When people meet in person, by video conference, or by phone to discuss an issue and work toward a solution, this is dialogue. The same is true of a musical composition in which two or more parts seem like a conversation between instruments. However, as with the U.S. Congress, it seems the phrase dialogue of the deaf would be more apropos as it refers to a discussion in which each party is unresponsive to what the other says.
Setting aside my astute political observations, if you’re a writer or a curious reader (and why else would you be here?) you’ve seen this word for ‘character-speak’ both ways; dialogue and dialog. The dictionaries I’ve used have shown dialogue first, which means the preferred spelling, and dialog, the second choice. I thought the primary usage sounded French, because of the custom of les Francais of eschewing half the sounds of letters used to spell their words.
I was one-fourth correct in deciphering the word’s origins. Dialogue came to us in Middle English by way of Old French through Latin (dialogus) and before that, the Greek (dialogos). Okay, you say, who cares about this stuff? I do. Etymology fascinates me as much as dialogue. During recovery from surgery, I once sat reading one of a two-volume set of the Oxford English Dictionary! Really. Considering that some versions of the OED are twenty volumes long, it was slow going. I needed my glasses and the magnifying glass provided with the set. Needless to say, I recovered long before getting more than an inch through volume one!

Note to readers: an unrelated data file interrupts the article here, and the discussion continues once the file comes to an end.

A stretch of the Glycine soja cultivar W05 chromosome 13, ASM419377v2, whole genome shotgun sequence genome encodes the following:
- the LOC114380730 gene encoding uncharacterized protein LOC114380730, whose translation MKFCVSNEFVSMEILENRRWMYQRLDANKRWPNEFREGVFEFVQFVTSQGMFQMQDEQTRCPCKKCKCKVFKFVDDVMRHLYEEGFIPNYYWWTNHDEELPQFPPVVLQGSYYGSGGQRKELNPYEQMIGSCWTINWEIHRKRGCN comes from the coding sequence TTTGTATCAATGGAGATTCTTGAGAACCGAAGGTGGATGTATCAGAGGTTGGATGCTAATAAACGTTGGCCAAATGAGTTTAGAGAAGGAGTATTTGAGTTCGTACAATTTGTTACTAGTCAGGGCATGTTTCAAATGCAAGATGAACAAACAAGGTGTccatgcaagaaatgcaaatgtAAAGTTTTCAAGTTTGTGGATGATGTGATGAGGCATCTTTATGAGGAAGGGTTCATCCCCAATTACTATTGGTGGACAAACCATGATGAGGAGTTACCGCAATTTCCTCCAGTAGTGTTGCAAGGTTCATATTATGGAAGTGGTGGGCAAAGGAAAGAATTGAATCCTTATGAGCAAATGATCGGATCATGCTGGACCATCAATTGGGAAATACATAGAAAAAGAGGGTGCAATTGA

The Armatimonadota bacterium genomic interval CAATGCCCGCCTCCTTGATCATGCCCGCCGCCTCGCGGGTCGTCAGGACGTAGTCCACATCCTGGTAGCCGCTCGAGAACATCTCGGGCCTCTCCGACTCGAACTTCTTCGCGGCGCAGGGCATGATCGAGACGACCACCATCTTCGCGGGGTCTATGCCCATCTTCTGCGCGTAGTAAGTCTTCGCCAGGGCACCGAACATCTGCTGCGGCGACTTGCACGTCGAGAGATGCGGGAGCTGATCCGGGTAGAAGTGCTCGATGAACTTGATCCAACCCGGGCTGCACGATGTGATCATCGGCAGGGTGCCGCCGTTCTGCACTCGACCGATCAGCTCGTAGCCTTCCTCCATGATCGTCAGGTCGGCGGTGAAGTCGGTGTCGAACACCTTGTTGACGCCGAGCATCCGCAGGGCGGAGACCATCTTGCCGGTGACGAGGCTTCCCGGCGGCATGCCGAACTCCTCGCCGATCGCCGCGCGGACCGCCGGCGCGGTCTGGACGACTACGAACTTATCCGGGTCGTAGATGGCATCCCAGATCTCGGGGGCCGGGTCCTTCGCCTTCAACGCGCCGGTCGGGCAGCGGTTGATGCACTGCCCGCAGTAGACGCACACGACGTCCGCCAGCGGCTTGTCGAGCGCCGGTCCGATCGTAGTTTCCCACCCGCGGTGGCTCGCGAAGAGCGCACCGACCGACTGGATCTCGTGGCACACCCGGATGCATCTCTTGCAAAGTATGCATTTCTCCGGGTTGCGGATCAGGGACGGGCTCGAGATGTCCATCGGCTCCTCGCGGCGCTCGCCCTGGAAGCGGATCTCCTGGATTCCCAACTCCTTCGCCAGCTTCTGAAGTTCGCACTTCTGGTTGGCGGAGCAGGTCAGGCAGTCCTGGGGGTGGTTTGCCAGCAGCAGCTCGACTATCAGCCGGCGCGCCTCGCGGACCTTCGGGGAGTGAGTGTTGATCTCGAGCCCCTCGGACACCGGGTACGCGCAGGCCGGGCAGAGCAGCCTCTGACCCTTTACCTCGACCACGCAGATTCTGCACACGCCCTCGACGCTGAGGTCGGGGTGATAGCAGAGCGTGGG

My theory on dialog? It comes as a fast draw, shot straight form the American hip. Cut to the chase. Git ‘er done! Yankee conversation pattern: Yup. Nope. Why spend time on dialogue when dialog is all it takes? Mais oui! Yup. See what I mean? Consider FDR and his WPA, SSA, FDIC, FHA, etcetera (I mean etc.). Were Americans the first to come up with acronyms and abbreviations?
IMHO, you should delve into this and see what you come up with. While you’re at it, try your hand at acronyms, backronyms, and macronyms. Just try them out before you publish them. If one comes out like the German TV program Alles nur aus Liebe (All for Love) ANAL, you might want to rethink a bit.
Now that we have the blog title out of the way, we go on to WOWS y’next time! (Work On Writing Skills)